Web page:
In a previous study, it was shown that high MPV raises the risk of unprovoked venous thromboembolism independently.20 However, in the present study, a significant relationship between the groups in MPV values (p> 0.05) could not be found. This situation may be related to citrate or EDTA buffering, the time elapsed related to the analysis and their variation according to their standardization, as stated by Beyan.21

PDW measures the variability in platelet size and is another marker of platelet activation.22 In this study, a significant difference was found between MG - CG (P <0.05) and MG - EG (p <0.05) in PDW values. In previous studies, it has been shown that PDW may be more effective than MPV in tracking platelet activation.22,23 Sevuk et al. demonstrated the predictive value of serial PDW follow-up in DVT patients for pulmonary thromboembolism.24 This study supports this and the  results obtained that may be associated with mortality. Patients who were diagnosed with pulmonary thromboembolism (PTE) at the first admission to the hospital were not included in this study. Only cases diagnosed with acute DVT were included in the study. DVT and PTE can be seen together frequently. Sometimes, PTE cannot be diagnosed due to its subclinical course. In this study,  pulmonary embolism was detected by CT examination in two patients (MG) because clinical complaints began after hospitalisation. The other three patients exitus with pulmonary complications. The mortal course of the patients in this study may be related to possible existing pulmonary embolism at their first visit, but it cannot be clarified this completely. Zhang et al. was able to show the relationship between the poor prognosis of laryngeal cancer and PDW values in their study.25 Close following PDW values in DVT patients, can be beneficial for early detection of both pulmonary embolism and poor prognosis.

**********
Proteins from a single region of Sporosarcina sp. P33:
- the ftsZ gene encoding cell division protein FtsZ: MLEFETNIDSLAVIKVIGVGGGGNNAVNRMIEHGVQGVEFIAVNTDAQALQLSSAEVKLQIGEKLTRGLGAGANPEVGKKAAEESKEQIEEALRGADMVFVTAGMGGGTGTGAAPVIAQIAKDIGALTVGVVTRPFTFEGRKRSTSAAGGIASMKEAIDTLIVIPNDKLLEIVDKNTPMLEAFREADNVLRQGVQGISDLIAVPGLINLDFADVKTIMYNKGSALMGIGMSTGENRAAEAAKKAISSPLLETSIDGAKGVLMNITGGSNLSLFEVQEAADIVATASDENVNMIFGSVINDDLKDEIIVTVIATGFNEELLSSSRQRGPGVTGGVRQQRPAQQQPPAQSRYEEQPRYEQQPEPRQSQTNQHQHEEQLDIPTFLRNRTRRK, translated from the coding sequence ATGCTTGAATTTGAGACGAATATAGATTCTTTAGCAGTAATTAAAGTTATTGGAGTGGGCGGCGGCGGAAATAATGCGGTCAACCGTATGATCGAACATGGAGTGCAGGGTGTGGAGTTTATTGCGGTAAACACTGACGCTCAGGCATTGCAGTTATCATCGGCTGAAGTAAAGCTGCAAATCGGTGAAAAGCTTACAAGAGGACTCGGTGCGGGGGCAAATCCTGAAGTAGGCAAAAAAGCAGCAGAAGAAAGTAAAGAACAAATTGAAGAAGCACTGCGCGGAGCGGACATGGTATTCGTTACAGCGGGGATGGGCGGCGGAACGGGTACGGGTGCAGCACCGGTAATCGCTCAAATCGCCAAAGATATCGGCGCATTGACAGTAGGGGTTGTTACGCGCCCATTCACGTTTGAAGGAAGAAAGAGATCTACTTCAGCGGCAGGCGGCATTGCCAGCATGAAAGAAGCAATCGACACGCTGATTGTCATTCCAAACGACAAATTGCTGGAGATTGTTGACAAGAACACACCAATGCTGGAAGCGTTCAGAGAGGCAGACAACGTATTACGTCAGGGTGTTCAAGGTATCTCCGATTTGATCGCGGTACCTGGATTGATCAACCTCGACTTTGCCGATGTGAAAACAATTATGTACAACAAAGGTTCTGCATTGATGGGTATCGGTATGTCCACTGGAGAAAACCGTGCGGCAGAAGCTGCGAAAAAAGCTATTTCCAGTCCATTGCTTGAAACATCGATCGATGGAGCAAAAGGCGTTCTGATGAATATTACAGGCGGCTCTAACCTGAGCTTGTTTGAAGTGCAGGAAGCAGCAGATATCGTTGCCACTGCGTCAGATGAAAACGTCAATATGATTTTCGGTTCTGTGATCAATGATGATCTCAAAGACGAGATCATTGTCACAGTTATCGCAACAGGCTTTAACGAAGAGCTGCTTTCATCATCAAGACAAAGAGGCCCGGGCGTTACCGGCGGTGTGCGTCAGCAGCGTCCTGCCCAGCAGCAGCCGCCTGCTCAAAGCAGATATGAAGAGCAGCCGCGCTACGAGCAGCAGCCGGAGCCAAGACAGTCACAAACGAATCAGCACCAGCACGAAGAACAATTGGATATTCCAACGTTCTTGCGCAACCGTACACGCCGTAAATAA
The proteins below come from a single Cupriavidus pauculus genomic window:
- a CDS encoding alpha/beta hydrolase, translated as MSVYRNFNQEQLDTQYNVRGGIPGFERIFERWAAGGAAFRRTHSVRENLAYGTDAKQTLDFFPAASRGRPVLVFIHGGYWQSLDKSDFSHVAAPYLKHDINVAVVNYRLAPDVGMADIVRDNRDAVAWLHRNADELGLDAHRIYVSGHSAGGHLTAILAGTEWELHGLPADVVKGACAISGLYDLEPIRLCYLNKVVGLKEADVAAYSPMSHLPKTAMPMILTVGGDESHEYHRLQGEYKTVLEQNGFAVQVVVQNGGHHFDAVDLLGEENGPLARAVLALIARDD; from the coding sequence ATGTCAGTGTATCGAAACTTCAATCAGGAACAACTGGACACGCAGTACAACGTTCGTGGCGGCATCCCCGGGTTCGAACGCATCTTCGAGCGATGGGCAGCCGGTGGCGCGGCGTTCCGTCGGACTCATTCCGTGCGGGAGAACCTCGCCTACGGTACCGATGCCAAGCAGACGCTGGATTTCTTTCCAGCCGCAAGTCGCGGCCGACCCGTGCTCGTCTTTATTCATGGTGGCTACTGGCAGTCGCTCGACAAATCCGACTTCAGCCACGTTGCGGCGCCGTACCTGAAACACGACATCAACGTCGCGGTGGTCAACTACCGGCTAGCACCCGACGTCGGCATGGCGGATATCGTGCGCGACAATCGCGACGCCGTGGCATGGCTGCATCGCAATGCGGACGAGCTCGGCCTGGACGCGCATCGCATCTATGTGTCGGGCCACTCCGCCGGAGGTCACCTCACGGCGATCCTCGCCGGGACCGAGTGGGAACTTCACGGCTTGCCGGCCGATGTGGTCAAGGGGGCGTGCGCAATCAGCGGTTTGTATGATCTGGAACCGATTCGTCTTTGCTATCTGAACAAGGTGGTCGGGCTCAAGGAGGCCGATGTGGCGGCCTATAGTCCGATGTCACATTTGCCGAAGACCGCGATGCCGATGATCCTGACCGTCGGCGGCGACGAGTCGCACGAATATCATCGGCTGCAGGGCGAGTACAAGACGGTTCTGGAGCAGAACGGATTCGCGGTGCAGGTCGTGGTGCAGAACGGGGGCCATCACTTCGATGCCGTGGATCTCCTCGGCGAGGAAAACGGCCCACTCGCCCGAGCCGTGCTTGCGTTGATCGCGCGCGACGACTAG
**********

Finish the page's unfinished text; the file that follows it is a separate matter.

Table I: Variables in the groups and their statistical significance.


Control Group (CG) n:19

Externe Group (EG) n:43

Mortal Group (MG) n:8

P(*, #)

Age (years)

mean ± S.D

61.05 ± 22.32

59.42 ± 17.79

76.38 ± 14.54


Gender n (%)

(female / male)

9 (47.4) / 10 (52.6)

21 (48.8) / 22 (51.2)

4 (50) / 4 (50)


Platelet count

Mean ± S.D

233.58 ± 48.39

254.86 ± 126.98

212.75 ± 97.99


Trombous Level

n (%)

(proximal / distal )


18 (72) / 7 (28)

3 (75) / 1 (25)



Mean ± S.D

13.63 ± 1.37

15.97 ± 3.20

17.85 ± 3.73



P = 0.012


P = 0.003


P = 0.012


P = 0.218


P = 0.003


P = 0.218



Mean ± S.D

8.46 ± 1.04

8.27 ± 1.29

8.18 ± 1.23



Mean ± S.D

16.78 ± 0.41

16.98 ± 0.51

18.05 ± 1.07



P = 0.511


p <0.001


p = 0.511


p <0.001


p <0.001


p <0.001


MPV: Mean platelet volume. RDW: Red cell distribution width. PDW: Platelet Distribution Width. p*: One way ANOVA. P: Post-hoc Tukey’s test. p# : Chi-square test. p^: Fisher’s Exact test


The results show that incresed RDW values may be associated with deep venous thrombosis and incresed PDW values may be associated with mortality. The RDW and PDW values, which are fast, inexpensive and widely available, can be useful as an early predictor of trombosis and poor prognosis.

This study was conducted in compliance with the ethical principles according to the Declaration of Helsinki, and it was approved by the local Institutional Review Board.

As this study was retrospective, the patients’ consent was waived.

The author declared no conflict of interest.

SO: Contributions to conception and design, acquisition of data, interpretation of data, drafting of manuscript, reviewing the paper, advices, and final approval.